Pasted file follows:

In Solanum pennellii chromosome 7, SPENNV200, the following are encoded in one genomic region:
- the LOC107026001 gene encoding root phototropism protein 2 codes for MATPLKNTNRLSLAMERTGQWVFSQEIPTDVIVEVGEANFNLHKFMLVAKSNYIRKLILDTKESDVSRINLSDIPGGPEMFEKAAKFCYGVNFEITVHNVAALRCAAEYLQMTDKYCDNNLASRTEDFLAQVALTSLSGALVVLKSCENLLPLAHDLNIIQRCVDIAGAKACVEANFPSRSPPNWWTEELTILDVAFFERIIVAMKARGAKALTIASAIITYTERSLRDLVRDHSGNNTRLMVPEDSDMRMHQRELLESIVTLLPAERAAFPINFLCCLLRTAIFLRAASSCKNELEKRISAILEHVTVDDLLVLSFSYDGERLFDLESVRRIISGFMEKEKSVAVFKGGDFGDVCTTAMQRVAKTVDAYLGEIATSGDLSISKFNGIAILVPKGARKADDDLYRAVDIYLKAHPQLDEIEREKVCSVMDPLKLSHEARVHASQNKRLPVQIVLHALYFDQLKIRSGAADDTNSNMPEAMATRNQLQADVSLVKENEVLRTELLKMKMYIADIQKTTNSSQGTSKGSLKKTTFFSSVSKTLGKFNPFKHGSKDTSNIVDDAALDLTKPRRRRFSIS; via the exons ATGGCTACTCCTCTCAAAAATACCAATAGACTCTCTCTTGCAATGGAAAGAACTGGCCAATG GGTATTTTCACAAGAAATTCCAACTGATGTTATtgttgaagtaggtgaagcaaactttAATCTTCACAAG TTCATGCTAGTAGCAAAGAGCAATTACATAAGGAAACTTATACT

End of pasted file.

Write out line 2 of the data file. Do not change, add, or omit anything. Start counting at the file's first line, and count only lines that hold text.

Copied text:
- the LOC107026001 gene encoding root phototropism protein 2 codes for MATPLKNTNRLSLAMERTGQWVFSQEIPTDVIVEVGEANFNLHKFMLVAKSNYIRKLILDTKESDVSRINLSDIPGGPEMFEKAAKFCYGVNFEITVHNVAALRCAAEYLQMTDKYCDNNLASRTEDFLAQVALTSLSGALVVLKSCENLLPLAHDLNIIQRCVDIAGAKACVEANFPSRSPPNWWTEELTILDVAFFERIIVAMKARGAKALTIASAIITYTERSLRDLVRDHSGNNTRLMVPEDSDMRMHQRELLESIVTLLPAERAAFPINFLCCLLRTAIFLRAASSCKNELEKRISAILEHVTVDDLLVLSFSYDGERLFDLESVRRIISGFMEKEKSVAVFKGGDFGDVCTTAMQRVAKTVDAYLGEIATSGDLSISKFNGIAILVPKGARKADDDLYRAVDIYLKAHPQLDEIEREKVCSVMDPLKLSHEARVHASQNKRLPVQIVLHALYFDQLKIRSGAADDTNSNMPEAMATRNQLQADVSLVKENEVLRTELLKMKMYIADIQKTTNSSQGTSKGSLKKTTFFSSVSKTLGKFNPFKHGSKDTSNIVDDAALDLTKPRRRRFSIS; via the exons ATGGCTACTCCTCTCAAAAATACCAATAGACTCTCTCTTGCAATGGAAAGAACTGGCCAATG GGTATTTTCACAAGAAATTCCAACTGATGTTATtgttgaagtaggtgaagcaaactttAATCTTCACAAG TTCATGCTAGTAGCAAAGAGCAATTACATAAGGAAACTTATACT